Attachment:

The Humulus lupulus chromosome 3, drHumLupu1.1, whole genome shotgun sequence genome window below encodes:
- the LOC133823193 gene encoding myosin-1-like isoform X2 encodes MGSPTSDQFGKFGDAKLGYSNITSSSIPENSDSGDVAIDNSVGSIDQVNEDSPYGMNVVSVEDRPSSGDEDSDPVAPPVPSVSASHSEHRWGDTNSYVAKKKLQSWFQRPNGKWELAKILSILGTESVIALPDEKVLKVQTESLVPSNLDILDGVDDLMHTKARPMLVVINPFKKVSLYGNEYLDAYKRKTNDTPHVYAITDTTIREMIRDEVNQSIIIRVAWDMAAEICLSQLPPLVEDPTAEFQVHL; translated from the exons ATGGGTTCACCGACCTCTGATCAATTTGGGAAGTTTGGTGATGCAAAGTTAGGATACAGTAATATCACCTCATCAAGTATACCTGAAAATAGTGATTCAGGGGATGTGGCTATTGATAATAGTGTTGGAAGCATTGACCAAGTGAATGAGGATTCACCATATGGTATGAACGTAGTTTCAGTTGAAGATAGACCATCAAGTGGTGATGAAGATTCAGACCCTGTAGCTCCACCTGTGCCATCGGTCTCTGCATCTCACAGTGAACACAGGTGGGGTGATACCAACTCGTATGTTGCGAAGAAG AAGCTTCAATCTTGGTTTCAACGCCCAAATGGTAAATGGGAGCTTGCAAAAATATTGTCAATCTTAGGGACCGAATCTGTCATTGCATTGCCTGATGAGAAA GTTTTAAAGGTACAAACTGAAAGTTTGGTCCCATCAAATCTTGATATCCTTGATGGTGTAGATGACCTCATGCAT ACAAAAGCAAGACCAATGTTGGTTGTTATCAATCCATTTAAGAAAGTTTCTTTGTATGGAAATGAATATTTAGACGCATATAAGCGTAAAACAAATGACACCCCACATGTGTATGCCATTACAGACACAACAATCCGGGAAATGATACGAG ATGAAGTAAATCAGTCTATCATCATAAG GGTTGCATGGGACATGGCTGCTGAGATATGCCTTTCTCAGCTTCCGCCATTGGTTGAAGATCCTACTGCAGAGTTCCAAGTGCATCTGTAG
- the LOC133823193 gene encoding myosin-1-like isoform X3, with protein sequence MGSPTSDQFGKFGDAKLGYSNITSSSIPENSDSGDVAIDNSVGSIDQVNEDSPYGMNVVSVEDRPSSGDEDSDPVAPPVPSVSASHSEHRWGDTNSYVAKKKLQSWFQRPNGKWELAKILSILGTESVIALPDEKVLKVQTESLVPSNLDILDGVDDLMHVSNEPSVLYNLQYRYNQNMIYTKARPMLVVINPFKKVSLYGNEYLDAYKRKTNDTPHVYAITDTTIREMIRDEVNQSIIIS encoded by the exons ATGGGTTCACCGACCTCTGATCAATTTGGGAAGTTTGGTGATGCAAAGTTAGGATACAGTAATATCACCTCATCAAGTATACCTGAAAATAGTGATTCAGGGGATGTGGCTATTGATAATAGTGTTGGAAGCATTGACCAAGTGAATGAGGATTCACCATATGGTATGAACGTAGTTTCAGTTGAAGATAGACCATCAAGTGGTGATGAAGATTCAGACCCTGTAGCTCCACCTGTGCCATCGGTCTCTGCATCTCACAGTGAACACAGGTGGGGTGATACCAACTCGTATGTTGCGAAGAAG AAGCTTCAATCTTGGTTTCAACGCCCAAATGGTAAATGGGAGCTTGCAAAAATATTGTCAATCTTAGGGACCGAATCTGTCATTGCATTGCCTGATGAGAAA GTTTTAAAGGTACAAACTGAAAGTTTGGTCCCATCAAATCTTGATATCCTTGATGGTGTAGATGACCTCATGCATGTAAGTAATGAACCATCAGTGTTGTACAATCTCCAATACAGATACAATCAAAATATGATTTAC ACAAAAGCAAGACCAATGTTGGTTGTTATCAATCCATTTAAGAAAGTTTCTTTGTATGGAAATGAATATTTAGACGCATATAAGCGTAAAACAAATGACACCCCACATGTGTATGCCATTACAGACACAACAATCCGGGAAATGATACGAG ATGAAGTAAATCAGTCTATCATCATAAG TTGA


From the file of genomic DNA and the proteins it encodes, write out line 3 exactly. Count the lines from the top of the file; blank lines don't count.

- the LOC133823193 gene encoding myosin-1-like isoform X3, with protein sequence MGSPTSDQFGKFGDAKLGYSNITSSSIPENSDSGDVAIDNSVGSIDQVNEDSPYGMNVVSVEDRPSSGDEDSDPVAPPVPSVSASHSEHRWGDTNSYVAKKKLQSWFQRPNGKWELAKILSILGTESVIALPDEKVLKVQTESLVPSNLDILDGVDDLMHVSNEPSVLYNLQYRYNQNMIYTKARPMLVVINPFKKVSLYGNEYLDAYKRKTNDTPHVYAITDTTIREMIRDEVNQSIIIS encoded by the exons ATGGGTTCACCGACCTCTGATCAATTTGGGAAGTTTGGTGATGCAAAGTTAGGATACAGTAATATCACCTCATCAAGTATACCTGAAAATAGTGATTCAGGGGATGTGGCTATTGATAATAGTGTTGGAAGCATTGACCAAGTGAATGAGGATTCACCATATGGTATGAACGTAGTTTCAGTTGAAGATAGACCATCAAGTGGTGATGAAGATTCAGACCCTGTAGCTCCACCTGTGCCATCGGTCTCTGCATCTCACAGTGAACACAGGTGGGGTGATACCAACTCGTATGTTGCGAAGAAG AAGCTTCAATCTTGGTTTCAACGCCCAAATGGTAAATGGGAGCTTGCAAAAATATTGTCAATCTTAGGGACCGAATCTGTCATTGCATTGCCTGATGAGAAA GTTTTAAAGGTACAAACTGAAAGTTTGGTCCCATCAAATCTTGATATCCTTGATGGTGTAGATGACCTCATGCATGTAAGTAATGAACCATCAGTGTTGTACAATCTCCAATACAGATACAATCAAAATATGATTTAC ACAAAAGCAAGACCAATGTTGGTTGTTATCAATCCATTTAAGAAAGTTTCTTTGTATGGAAATGAATATTTAGACGCATATAAGCGTAAAACAAATGACACCCCACATGTGTATGCCATTACAGACACAACAATCCGGGAAATGATACGAG ATGAAGTAAATCAGTCTATCATCATAAG TTGA